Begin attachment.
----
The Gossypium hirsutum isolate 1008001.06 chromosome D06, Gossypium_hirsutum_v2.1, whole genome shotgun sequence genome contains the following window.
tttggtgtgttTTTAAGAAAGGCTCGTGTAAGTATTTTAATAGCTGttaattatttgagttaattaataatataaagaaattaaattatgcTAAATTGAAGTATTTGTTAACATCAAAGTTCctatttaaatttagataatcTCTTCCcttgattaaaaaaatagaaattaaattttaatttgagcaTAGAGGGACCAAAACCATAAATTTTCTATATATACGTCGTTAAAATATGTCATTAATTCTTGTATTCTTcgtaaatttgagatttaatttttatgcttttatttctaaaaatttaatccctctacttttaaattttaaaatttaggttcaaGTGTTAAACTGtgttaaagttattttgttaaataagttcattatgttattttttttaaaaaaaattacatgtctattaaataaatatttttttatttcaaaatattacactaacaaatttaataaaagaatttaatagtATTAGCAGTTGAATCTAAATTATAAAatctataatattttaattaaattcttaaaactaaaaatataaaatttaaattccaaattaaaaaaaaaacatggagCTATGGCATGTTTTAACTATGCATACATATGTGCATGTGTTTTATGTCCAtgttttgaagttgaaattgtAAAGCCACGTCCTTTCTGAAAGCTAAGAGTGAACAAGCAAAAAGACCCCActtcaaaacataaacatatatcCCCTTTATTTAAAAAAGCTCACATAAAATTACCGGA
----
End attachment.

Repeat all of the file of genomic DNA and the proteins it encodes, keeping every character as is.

The Gossypium hirsutum isolate 1008001.06 chromosome D06, Gossypium_hirsutum_v2.1, whole genome shotgun sequence genome contains the following window.
tttggtgtgttTTTAAGAAAGGCTCGTGTAAGTATTTTAATAGCTGttaattatttgagttaattaataatataaagaaattaaattatgcTAAATTGAAGTATTTGTTAACATCAAAGTTCctatttaaatttagataatcTCTTCCcttgattaaaaaaatagaaattaaattttaatttgagcaTAGAGGGACCAAAACCATAAATTTTCTATATATACGTCGTTAAAATATGTCATTAATTCTTGTATTCTTcgtaaatttgagatttaatttttatgcttttatttctaaaaatttaatccctctacttttaaattttaaaatttaggttcaaGTGTTAAACTGtgttaaagttattttgttaaataagttcattatgttattttttttaaaaaaaattacatgtctattaaataaatatttttttatttcaaaatattacactaacaaatttaataaaagaatttaatagtATTAGCAGTTGAATCTAAATTATAAAatctataatattttaattaaattcttaaaactaaaaatataaaatttaaattccaaattaaaaaaaaaacatggagCTATGGCATGTTTTAACTATGCATACATATGTGCATGTGTTTTATGTCCAtgttttgaagttgaaattgtAAAGCCACGTCCTTTCTGAAAGCTAAGAGTGAACAAGCAAAAAGACCCCActtcaaaacataaacatatatcCCCTTTATTTAAAAAAGCTCACATAAAATTACCGGA